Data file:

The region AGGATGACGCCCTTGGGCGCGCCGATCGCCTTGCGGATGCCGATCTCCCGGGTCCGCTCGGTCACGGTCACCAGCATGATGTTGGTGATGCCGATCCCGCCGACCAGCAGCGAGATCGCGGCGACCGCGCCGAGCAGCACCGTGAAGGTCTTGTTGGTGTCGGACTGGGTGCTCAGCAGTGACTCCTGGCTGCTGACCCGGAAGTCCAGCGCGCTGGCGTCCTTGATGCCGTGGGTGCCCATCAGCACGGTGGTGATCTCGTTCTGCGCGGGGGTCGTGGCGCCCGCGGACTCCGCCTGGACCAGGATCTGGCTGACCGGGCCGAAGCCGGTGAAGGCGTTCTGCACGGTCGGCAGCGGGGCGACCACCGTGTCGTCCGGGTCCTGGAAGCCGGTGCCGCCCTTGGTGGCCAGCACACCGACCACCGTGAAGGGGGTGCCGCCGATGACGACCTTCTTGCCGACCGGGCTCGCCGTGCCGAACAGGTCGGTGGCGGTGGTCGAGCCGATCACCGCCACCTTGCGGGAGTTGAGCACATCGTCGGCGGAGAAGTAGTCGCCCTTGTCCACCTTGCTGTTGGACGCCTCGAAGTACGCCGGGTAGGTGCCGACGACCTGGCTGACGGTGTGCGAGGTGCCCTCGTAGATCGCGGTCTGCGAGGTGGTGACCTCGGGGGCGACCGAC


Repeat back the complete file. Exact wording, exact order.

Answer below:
The region AGGATGACGCCCTTGGGCGCGCCGATCGCCTTGCGGATGCCGATCTCCCGGGTCCGCTCGGTCACGGTCACCAGCATGATGTTGGTGATGCCGATCCCGCCGACCAGCAGCGAGATCGCGGCGACCGCGCCGAGCAGCACCGTGAAGGTCTTGTTGGTGTCGGACTGGGTGCTCAGCAGTGACTCCTGGCTGCTGACCCGGAAGTCCAGCGCGCTGGCGTCCTTGATGCCGTGGGTGCCCATCAGCACGGTGGTGATCTCGTTCTGCGCGGGGGTCGTGGCGCCCGCGGACTCCGCCTGGACCAGGATCTGGCTGACCGGGCCGAAGCCGGTGAAGGCGTTCTGCACGGTCGGCAGCGGGGCGACCACCGTGTCGTCCGGGTCCTGGAAGCCGGTGCCGCCCTTGGTGGCCAGCACACCGACCACCGTGAAGGGGGTGCCGCCGATGACGACCTTCTTGCCGACCGGGCTCGCCGTGCCGAACAGGTCGGTGGCGGTGGTCGAGCCGATCACCGCCACCTTGCGGGAGTTGAGCACATCGTCGGCGGAGAAGTAGTCGCCCTTGTCCACCTTGCTGTTGGACGCCTCGAAGTACGCCGGGTAGGTGCCGACGACCTGGCTGACGGTGTGCGAGGTGCCCTCGTAGATCGCGGTCTGCGAGGTGGTGACCTCGGGGGCGACCGAC